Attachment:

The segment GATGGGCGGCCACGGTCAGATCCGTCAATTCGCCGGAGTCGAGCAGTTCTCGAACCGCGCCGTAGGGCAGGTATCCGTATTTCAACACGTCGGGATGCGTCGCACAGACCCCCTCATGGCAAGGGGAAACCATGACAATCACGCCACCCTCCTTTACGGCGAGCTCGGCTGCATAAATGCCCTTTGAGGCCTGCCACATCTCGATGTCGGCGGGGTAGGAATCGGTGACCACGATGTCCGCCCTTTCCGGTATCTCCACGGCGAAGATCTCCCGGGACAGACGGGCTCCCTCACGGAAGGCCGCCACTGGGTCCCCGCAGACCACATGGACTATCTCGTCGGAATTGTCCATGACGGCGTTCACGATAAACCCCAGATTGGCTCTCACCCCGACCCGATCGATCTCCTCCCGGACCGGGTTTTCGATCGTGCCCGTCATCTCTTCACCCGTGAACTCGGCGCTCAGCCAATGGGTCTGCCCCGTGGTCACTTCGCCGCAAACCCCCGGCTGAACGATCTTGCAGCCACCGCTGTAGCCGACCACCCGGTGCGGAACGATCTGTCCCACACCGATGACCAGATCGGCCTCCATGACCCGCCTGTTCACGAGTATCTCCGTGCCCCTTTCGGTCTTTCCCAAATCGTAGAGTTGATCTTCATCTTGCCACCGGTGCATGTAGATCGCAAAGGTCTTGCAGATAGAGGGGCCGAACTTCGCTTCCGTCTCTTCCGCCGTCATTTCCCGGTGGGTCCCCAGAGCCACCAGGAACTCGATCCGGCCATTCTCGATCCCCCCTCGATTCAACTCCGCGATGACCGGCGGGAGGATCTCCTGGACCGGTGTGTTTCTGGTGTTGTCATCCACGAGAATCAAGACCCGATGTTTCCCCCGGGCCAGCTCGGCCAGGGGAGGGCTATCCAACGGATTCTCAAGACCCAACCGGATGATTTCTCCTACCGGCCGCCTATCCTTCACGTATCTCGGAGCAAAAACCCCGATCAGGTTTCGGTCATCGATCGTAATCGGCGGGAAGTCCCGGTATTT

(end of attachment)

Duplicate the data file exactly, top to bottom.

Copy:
The segment GATGGGCGGCCACGGTCAGATCCGTCAATTCGCCGGAGTCGAGCAGTTCTCGAACCGCGCCGTAGGGCAGGTATCCGTATTTCAACACGTCGGGATGCGTCGCACAGACCCCCTCATGGCAAGGGGAAACCATGACAATCACGCCACCCTCCTTTACGGCGAGCTCGGCTGCATAAATGCCCTTTGAGGCCTGCCACATCTCGATGTCGGCGGGGTAGGAATCGGTGACCACGATGTCCGCCCTTTCCGGTATCTCCACGGCGAAGATCTCCCGGGACAGACGGGCTCCCTCACGGAAGGCCGCCACTGGGTCCCCGCAGACCACATGGACTATCTCGTCGGAATTGTCCATGACGGCGTTCACGATAAACCCCAGATTGGCTCTCACCCCGACCCGATCGATCTCCTCCCGGACCGGGTTTTCGATCGTGCCCGTCATCTCTTCACCCGTGAACTCGGCGCTCAGCCAATGGGTCTGCCCCGTGGTCACTTCGCCGCAAACCCCCGGCTGAACGATCTTGCAGCCACCGCTGTAGCCGACCACCCGGTGCGGAACGATCTGTCCCACACCGATGACCAGATCGGCCTCCATGACCCGCCTGTTCACGAGTATCTCCGTGCCCCTTTCGGTCTTTCCCAAATCGTAGAGTTGATCTTCATCTTGCCACCGGTGCATGTAGATCGCAAAGGTCTTGCAGATAGAGGGGCCGAACTTCGCTTCCGTCTCTTCCGCCGTCATTTCCCGGTGGGTCCCCAGAGCCACCAGGAACTCGATCCGGCCATTCTCGATCCCCCCTCGATTCAACTCCGCGATGACCGGCGGGAGGATCTCCTGGACCGGTGTGTTTCTGGTGTTGTCATCCACGAGAATCAAGACCCGATGTTTCCCCCGGGCCAGCTCGGCCAGGGGAGGGCTATCCAACGGATTCTCAAGACCCAACCGGATGATTTCTCCTACCGGCCGCCTATCCTTCACGTATCTCGGAGCAAAAACCCCGATCAGGTTTCGGTCATCGATCGTAATCGGCGGGAAGTCCCGGTATTT